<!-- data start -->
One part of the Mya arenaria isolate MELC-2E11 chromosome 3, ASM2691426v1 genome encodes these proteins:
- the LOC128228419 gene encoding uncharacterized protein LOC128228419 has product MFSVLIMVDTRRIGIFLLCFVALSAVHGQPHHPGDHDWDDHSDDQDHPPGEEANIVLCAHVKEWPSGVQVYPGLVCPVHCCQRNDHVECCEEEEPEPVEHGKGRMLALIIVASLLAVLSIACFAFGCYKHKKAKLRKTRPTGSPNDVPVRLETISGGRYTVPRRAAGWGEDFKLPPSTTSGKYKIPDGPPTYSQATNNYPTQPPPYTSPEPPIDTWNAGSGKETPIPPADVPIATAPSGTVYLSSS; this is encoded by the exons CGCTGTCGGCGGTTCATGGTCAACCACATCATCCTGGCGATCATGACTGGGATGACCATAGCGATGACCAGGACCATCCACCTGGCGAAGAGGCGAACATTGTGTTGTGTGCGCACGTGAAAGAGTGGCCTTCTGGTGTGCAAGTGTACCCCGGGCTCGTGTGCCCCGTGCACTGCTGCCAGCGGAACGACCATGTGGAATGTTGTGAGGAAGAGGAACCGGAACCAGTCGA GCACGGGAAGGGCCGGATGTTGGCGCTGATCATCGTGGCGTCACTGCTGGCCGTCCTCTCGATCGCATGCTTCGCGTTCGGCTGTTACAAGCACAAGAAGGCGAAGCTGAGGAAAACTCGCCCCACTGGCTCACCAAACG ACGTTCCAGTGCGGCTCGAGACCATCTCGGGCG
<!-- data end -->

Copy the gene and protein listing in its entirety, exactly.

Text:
One part of the Mya arenaria isolate MELC-2E11 chromosome 3, ASM2691426v1 genome encodes these proteins:
- the LOC128228419 gene encoding uncharacterized protein LOC128228419 has product MFSVLIMVDTRRIGIFLLCFVALSAVHGQPHHPGDHDWDDHSDDQDHPPGEEANIVLCAHVKEWPSGVQVYPGLVCPVHCCQRNDHVECCEEEEPEPVEHGKGRMLALIIVASLLAVLSIACFAFGCYKHKKAKLRKTRPTGSPNDVPVRLETISGGRYTVPRRAAGWGEDFKLPPSTTSGKYKIPDGPPTYSQATNNYPTQPPPYTSPEPPIDTWNAGSGKETPIPPADVPIATAPSGTVYLSSS; this is encoded by the exons CGCTGTCGGCGGTTCATGGTCAACCACATCATCCTGGCGATCATGACTGGGATGACCATAGCGATGACCAGGACCATCCACCTGGCGAAGAGGCGAACATTGTGTTGTGTGCGCACGTGAAAGAGTGGCCTTCTGGTGTGCAAGTGTACCCCGGGCTCGTGTGCCCCGTGCACTGCTGCCAGCGGAACGACCATGTGGAATGTTGTGAGGAAGAGGAACCGGAACCAGTCGA GCACGGGAAGGGCCGGATGTTGGCGCTGATCATCGTGGCGTCACTGCTGGCCGTCCTCTCGATCGCATGCTTCGCGTTCGGCTGTTACAAGCACAAGAAGGCGAAGCTGAGGAAAACTCGCCCCACTGGCTCACCAAACG ACGTTCCAGTGCGGCTCGAGACCATCTCGGGCG